• Another thought: I find myself wondering at times who is waiting on who? Am I waiting on God for the right timing or is God waiting on me? So I continue to pray for wisdom in discerning that question, trusting that God is at work while there is evidence of the hand of God written all over this page.

      With all these wonderful people commenting on this well written letter, I feel a sense of “the peace of God that transcends all understanding….” It is with this peace that I will continue to trust in God and wait on “right timing.”

      • I connect with that, Josha! There are certain days I feel unbreakable… that I could shout it from the rooftops and face any adversity head-on! Then there are other days when I feel like moving to a place where no one knows me. I trust that God will continue to show me opportunities to share with others. And He will do the same for you. He is already using you in so many ways!

  10. I’m laying in my bed wide awake since 3am thinking about my life and my goals for this new year. One of them is to come out to my extremely religious family. Reading this has encoraged me and inspired me to do the same. I totally fell you on the editing your Facebook thing. I’ve been doing it too although lately I have up on editing it so I’m sure people are starting to notice. I just wanted to let you know that your words have touched me and inspired me. I hope to also one day be ready to publish something like this for everyone to read. I’m just not quite at that point yet , but thanks for sharing this , it really helped me gather my thoughts and gave me ideas as to what to say to my family. Hope one day can also do the same 🙂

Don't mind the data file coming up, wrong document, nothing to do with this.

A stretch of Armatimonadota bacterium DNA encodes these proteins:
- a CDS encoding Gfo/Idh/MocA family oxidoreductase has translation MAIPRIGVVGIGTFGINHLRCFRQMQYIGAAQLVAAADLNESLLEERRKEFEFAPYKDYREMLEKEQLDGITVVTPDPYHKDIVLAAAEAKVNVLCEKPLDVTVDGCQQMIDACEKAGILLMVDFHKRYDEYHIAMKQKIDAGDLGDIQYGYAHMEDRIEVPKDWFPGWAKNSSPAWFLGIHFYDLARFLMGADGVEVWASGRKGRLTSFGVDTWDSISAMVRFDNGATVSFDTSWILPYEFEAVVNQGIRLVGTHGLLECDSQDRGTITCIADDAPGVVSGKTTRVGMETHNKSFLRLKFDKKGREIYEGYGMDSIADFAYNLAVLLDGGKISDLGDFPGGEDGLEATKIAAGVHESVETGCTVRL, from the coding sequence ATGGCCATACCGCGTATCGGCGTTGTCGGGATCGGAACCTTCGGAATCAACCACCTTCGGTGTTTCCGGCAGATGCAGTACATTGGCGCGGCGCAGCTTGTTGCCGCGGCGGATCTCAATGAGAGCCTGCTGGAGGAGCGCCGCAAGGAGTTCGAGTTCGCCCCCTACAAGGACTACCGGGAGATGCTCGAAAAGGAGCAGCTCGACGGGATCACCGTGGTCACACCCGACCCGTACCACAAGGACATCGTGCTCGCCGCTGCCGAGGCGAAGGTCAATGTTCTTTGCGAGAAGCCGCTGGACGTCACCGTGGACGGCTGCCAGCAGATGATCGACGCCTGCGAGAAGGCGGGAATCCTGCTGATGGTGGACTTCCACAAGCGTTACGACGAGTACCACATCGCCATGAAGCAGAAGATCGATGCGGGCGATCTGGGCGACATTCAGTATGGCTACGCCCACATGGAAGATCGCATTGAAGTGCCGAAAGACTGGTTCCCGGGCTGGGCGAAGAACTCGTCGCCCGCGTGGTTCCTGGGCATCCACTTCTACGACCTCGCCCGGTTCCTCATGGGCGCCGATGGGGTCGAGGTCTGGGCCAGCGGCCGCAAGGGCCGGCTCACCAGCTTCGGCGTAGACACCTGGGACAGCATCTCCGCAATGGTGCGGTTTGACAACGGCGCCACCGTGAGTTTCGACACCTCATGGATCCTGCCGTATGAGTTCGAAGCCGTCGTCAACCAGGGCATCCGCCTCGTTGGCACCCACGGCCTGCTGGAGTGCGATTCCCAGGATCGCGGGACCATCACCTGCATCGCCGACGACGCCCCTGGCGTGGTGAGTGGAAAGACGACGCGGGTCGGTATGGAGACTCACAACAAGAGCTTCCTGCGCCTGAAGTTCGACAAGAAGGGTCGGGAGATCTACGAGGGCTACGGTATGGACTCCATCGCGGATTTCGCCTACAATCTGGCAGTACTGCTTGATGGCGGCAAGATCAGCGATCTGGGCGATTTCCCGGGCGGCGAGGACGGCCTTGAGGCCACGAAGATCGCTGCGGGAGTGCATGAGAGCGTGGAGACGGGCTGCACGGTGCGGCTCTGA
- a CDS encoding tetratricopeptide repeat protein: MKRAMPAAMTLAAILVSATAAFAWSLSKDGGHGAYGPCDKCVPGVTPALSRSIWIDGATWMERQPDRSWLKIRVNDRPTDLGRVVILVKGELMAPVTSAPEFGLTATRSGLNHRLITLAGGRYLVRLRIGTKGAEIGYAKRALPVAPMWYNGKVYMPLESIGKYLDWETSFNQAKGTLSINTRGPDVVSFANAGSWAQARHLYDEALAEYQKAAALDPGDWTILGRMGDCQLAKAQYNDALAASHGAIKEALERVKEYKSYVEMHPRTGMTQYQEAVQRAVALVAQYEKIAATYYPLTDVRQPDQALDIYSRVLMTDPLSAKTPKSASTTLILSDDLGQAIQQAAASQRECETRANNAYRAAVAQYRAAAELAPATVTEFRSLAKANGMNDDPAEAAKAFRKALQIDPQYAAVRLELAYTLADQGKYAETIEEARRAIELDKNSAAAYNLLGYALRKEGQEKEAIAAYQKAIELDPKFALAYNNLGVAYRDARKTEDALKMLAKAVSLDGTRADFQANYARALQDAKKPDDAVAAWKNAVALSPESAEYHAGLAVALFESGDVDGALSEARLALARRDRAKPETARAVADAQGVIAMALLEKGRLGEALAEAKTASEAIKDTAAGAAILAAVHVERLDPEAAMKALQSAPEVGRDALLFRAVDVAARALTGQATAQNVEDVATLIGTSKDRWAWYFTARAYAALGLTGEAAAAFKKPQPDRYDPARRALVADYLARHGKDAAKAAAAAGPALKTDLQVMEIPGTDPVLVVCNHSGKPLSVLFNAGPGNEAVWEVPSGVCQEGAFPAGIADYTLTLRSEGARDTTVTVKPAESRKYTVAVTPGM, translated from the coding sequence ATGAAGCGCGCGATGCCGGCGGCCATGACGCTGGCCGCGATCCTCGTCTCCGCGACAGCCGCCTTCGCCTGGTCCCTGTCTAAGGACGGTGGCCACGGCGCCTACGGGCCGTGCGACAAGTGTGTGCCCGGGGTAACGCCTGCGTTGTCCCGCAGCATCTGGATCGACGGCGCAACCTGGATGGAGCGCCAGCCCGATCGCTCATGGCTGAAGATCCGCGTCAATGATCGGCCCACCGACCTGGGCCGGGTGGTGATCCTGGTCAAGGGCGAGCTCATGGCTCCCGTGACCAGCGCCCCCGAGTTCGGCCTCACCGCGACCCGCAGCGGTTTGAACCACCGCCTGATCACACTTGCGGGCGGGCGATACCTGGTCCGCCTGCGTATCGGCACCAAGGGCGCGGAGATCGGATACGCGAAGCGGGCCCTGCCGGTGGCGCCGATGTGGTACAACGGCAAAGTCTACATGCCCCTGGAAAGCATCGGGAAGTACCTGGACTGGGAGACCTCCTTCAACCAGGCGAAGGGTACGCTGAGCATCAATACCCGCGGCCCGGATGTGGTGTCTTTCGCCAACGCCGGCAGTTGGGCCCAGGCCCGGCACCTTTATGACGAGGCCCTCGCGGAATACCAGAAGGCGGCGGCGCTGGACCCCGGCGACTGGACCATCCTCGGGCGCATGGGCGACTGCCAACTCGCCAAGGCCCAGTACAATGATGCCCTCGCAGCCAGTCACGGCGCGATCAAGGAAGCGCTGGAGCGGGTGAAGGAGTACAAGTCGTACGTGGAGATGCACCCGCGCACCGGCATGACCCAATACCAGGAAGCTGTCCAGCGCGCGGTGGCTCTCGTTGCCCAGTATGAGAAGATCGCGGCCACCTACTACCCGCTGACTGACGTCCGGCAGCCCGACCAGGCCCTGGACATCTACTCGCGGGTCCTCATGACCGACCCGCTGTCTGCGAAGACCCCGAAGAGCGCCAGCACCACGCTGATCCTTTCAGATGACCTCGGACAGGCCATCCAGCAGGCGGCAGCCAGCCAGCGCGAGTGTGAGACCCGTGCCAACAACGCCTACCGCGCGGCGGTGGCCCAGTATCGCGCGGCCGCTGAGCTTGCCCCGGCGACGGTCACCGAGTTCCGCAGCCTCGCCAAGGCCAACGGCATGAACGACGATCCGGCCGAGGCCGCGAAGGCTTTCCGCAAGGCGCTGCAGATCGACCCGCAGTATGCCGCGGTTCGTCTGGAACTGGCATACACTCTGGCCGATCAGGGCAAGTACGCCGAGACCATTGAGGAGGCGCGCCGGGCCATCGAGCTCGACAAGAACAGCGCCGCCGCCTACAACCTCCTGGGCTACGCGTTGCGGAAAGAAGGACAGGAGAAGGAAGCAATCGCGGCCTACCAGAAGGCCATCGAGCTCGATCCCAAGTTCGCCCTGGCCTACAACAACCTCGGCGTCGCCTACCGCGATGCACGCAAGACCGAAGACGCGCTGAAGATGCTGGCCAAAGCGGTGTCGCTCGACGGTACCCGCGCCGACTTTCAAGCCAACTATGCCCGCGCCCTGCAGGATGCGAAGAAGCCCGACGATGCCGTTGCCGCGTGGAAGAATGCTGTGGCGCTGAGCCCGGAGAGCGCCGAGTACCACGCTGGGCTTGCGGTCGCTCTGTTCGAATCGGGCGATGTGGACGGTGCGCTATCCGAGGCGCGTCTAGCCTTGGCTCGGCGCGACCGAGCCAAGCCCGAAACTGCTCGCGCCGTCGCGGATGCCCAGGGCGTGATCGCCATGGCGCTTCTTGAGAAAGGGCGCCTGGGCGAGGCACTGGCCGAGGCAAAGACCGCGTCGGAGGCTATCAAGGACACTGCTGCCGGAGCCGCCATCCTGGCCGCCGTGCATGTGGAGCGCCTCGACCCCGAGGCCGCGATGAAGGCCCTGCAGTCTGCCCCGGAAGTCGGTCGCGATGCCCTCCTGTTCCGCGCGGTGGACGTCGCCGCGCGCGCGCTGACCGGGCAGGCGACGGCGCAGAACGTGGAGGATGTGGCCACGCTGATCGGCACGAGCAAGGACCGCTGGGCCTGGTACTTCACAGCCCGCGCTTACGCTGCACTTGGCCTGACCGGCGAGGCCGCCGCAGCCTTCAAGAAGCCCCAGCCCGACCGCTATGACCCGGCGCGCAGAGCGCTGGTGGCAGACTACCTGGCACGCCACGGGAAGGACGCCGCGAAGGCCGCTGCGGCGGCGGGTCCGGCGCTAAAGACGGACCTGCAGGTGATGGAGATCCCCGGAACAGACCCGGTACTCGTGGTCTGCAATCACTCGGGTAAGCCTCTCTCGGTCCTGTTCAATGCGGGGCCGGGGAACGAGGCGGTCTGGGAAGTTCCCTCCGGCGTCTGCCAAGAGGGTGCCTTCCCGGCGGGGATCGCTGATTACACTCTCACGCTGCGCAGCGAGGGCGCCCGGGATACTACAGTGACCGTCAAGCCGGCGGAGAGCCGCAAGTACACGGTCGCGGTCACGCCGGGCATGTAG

• Thank you so much for your words, John! I’m glad that this blog could be a place of comfort for you. There are some pretty amazing people who stop by here on a fairly regular basis. Just know that you are not alone. There are TONS of us out here who have been through the same thing… and you can always stop by if you ever need a word of encouragement! God bless you!

  11. If This World Were Mine ...

    I have to tell you that I adapted this post to my life JUST NOW and posted it on my facebook. My girlfriend follows your blog and sent this to me a while ago and I just now got the courage to post it. Let me tell you that the support has been OVERWHELMING. I spent an hour crying on my couch because of the pure joy that I was experiencing. I came out to my parents 2 months ago and it has been less than easy. The two of them with my crazy aunt have been the only ones to give me negative feedback. I am ahead in this game, I declare! I know that it won’t be easy for me and my parents, however, with the help of blogs like yours and my wonderful girlfriend, friends, and extended family, I know that I can make it.

    • This just made my day! I am so excited and happy for you. Congratulations for taking that HUGE step. It’s encouraging for me to hear stories like this, because it reminds me that people like us are ANYTHING but alone in this world. (It’s easy to forget that when things are looking down.) One thing’s for sure: LGBT folks know how to love… and we will always take care of our own. 😉

      • Thank you again for this post and your blog in general. I really hope you don’t mind me adapting this for my use. I couldn’t think of a better and more clear way of saying all of this. (I definitely gave you the credit!!) Have a great day!

      • I don’t mind at all, love. It’s not just my story… it’s yours too! 🙂

  12. Pingback: Telling My Story On My Own Terms | Coming Out Christian